Sustainable degrowth is a downscaling of production and consumption that increases human well-being and enhances ecological conditions and equity on the planet. It calls for a future where societies live within their ecological means, with open, localized economies and resources more equally distributed through new forms of democratic institutions. Such societies will no longer have to “grow or die.” Material accumulation will no longer hold a prime position in the population’s cultural imaginary. The primacy of efficiency will be substituted by a focus on sufficiency, and innovation will no longer focus on technology for technology’s sake but will concentrate on new social and technical arrangements that will enable us to live convivially and frugally. Degrowth does not only challenge the centrality of GDP as an overarching policy objective but proposes a framework for transformation to a lower and sustainable level of production and consumption, a shrinking of the economic system to leave more space for human cooperation and ecosystems.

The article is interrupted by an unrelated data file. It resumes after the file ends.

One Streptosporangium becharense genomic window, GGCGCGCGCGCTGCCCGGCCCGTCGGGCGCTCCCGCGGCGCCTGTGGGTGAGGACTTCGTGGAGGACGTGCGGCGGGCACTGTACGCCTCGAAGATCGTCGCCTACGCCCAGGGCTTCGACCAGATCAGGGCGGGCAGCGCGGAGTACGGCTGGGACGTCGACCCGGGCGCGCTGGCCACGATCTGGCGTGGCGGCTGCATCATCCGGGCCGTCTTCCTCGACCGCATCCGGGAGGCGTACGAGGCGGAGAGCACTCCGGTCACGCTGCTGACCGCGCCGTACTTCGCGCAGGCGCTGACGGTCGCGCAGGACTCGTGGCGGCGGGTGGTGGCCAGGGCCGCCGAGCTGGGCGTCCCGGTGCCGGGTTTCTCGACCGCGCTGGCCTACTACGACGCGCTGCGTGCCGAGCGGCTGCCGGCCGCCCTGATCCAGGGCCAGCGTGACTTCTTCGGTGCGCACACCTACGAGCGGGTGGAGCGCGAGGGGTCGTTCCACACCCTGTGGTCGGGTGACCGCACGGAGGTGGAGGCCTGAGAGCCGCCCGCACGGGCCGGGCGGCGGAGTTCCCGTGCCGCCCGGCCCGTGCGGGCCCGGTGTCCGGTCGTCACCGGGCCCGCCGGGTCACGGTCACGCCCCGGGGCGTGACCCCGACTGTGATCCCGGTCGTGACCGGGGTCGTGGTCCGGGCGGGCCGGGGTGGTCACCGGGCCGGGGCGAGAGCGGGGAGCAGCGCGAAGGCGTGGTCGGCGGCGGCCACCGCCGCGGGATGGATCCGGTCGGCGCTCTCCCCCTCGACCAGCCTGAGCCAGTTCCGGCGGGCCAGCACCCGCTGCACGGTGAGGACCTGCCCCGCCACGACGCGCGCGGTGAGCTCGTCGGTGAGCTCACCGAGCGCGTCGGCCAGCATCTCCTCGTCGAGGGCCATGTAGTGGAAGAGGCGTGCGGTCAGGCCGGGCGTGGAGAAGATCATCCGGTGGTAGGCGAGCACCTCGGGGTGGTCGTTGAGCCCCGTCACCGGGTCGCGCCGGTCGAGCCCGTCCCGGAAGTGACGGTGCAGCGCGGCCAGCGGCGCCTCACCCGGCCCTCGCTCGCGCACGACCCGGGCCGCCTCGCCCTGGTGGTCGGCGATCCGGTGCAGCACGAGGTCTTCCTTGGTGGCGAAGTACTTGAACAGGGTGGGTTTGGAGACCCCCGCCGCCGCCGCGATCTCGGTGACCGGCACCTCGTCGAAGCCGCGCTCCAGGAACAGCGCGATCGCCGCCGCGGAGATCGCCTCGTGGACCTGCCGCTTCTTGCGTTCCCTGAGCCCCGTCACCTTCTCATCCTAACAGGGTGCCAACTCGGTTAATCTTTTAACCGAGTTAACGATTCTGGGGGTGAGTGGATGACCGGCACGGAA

Degrowth is built around a common sense according to which “people should live simply so others, human and non-human may simply live”. A common sense that does not only imply to make material and physical space for other socio-natures characterized by others metabolic profiles; but also signifies to deflate the modern western subject in order to leave ontological and epistemological space to others humanities